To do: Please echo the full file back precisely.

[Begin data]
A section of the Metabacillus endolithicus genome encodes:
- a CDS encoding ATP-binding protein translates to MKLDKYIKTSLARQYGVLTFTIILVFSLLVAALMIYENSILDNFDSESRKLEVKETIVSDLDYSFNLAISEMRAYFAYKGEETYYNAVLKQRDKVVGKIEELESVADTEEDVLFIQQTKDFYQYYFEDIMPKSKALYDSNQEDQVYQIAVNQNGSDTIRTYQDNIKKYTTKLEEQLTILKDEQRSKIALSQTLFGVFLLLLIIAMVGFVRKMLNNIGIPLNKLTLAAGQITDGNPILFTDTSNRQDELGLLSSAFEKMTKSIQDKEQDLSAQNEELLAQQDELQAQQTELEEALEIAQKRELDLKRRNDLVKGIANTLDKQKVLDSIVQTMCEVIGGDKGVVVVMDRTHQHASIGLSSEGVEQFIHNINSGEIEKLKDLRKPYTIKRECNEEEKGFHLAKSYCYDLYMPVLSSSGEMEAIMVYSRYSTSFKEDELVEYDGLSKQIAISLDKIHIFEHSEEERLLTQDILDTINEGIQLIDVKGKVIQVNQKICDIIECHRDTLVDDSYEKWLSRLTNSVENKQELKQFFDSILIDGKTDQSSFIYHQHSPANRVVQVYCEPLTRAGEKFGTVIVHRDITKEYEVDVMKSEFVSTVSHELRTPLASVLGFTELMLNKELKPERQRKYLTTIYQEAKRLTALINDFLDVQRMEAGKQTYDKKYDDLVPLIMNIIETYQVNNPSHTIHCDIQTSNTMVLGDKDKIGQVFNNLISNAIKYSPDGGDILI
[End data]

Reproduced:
A section of the Metabacillus endolithicus genome encodes:
- a CDS encoding ATP-binding protein translates to MKLDKYIKTSLARQYGVLTFTIILVFSLLVAALMIYENSILDNFDSESRKLEVKETIVSDLDYSFNLAISEMRAYFAYKGEETYYNAVLKQRDKVVGKIEELESVADTEEDVLFIQQTKDFYQYYFEDIMPKSKALYDSNQEDQVYQIAVNQNGSDTIRTYQDNIKKYTTKLEEQLTILKDEQRSKIALSQTLFGVFLLLLIIAMVGFVRKMLNNIGIPLNKLTLAAGQITDGNPILFTDTSNRQDELGLLSSAFEKMTKSIQDKEQDLSAQNEELLAQQDELQAQQTELEEALEIAQKRELDLKRRNDLVKGIANTLDKQKVLDSIVQTMCEVIGGDKGVVVVMDRTHQHASIGLSSEGVEQFIHNINSGEIEKLKDLRKPYTIKRECNEEEKGFHLAKSYCYDLYMPVLSSSGEMEAIMVYSRYSTSFKEDELVEYDGLSKQIAISLDKIHIFEHSEEERLLTQDILDTINEGIQLIDVKGKVIQVNQKICDIIECHRDTLVDDSYEKWLSRLTNSVENKQELKQFFDSILIDGKTDQSSFIYHQHSPANRVVQVYCEPLTRAGEKFGTVIVHRDITKEYEVDVMKSEFVSTVSHELRTPLASVLGFTELMLNKELKPERQRKYLTTIYQEAKRLTALINDFLDVQRMEAGKQTYDKKYDDLVPLIMNIIETYQVNNPSHTIHCDIQTSNTMVLGDKDKIGQVFNNLISNAIKYSPDGGDILI